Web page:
On April 7, 2011, defendants Sheikh and Goldfarb filed a motion to dismiss Farrelly's cross-claim. Doc. 47. By letter to Farrelly dated May 16, 2011, Judge Motz stated that Farrelly's original answer and cross-claim had not been properly filed, and instructed Farrelly to re-file the answer and cross-claim electronically on or before May 28, 2011. Doc. 51. Judge Motz also noted that Farrelly "may be able to file a motion to dismiss the complaint against him on the ground that the facts alleged by plaintiff do not state a claim upon which relief can be granted, " and granted Farrelly leave to file such a motion in lieu of his answer and cross-claim. Id. Farrelly re-filed his Answer to the Second Amended Complaint on May 24, 2011.[2] Doc. 52. On September 26, 2011, the motion to dismiss Farrelly's cross-claim against Sheikh and Goldfarb was granted. Doc. 57.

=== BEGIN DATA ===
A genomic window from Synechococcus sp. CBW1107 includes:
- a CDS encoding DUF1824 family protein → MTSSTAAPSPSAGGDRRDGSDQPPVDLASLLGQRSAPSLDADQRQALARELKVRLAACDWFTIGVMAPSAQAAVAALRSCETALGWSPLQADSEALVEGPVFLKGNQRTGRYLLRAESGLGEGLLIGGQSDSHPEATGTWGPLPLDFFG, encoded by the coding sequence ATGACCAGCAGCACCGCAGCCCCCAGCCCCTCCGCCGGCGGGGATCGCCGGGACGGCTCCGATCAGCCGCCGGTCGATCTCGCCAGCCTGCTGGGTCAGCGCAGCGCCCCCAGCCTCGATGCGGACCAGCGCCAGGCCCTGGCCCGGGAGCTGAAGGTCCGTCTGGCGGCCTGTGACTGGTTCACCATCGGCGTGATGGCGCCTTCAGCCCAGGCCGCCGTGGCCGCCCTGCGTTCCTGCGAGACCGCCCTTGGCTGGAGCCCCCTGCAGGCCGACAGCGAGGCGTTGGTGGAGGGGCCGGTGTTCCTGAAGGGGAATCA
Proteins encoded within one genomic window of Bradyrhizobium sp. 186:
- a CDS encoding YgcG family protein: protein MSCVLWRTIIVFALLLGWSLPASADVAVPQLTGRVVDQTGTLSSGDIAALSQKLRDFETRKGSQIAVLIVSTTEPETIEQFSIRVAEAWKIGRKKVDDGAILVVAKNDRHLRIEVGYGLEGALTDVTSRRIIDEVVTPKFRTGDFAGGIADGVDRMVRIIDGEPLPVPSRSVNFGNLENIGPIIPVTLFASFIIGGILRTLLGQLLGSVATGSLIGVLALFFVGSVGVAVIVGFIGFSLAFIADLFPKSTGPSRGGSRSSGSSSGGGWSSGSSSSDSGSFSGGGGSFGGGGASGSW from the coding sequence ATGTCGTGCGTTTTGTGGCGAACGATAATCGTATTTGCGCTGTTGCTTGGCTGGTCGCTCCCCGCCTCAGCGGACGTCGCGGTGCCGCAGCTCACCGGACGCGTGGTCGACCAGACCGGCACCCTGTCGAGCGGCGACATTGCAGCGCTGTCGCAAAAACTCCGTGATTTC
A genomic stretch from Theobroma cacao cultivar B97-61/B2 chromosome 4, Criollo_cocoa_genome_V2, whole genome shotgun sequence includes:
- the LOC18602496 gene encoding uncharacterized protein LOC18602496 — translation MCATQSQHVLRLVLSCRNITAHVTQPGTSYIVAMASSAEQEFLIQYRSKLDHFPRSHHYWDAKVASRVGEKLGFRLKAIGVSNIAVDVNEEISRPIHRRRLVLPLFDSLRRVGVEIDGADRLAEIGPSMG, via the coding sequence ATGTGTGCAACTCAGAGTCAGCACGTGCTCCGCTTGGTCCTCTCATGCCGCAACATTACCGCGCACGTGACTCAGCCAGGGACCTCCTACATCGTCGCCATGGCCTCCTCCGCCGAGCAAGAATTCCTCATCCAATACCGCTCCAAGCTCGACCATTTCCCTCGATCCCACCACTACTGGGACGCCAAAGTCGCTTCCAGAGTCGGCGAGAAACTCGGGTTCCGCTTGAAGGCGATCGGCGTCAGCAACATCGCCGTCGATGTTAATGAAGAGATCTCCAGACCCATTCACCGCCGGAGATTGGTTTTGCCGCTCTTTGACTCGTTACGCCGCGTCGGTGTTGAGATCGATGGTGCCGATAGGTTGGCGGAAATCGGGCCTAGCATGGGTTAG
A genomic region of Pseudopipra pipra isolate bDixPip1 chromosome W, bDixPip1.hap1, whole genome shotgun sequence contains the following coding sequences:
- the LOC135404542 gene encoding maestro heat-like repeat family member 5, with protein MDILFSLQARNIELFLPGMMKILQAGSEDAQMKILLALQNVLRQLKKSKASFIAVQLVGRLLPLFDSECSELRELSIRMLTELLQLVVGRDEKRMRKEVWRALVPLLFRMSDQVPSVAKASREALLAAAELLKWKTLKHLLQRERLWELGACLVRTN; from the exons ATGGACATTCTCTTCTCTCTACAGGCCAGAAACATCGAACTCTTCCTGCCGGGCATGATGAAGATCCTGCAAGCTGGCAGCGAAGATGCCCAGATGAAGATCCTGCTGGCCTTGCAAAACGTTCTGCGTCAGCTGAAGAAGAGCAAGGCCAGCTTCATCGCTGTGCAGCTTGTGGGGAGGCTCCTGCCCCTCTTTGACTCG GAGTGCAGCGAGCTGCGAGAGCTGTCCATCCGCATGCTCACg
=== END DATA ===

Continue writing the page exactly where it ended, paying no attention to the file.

At a pre-motion conference before this Court on July 31, 2012, Plaintiff voluntarily dismissed his claims against the John Doe defendant. See Minute Entry dated July 31, 2012. Accordingly, the only defendant remaining in this case is Detective Farrelly, and the only remaining claims are Plaintiff's § 1983 claims for violations of his Fourth Amendment rights.[3] See Stmt. Fact Pursuant to Rule 56.1 ("Def.'s 56.1 Stmt.") ¶ 13, Doc. 81.

B. Factual Background

The following facts are undisputed unless otherwise noted.

On April 22, 2010, non-party Detective Jim Tassone of the White Plains Police Department ("WPPD") filed an affidavit in support of a search warrant application for the basement apartment at 188 Fisher Avenue, White Plains, N.Y. (the "Residence"), the person of non-party Gregory R. Moore ("Moore"), any and all persons located in the Residence, and any storage area associated with the Residence, for the purpose of seizing evidence relating to a narcotics investigation of Moore. See Maria Aff. Ex. G.[4] A search warrant order was entered by a Justice of the City Court for the City of White Plains on April 22, 2010. Ex. H.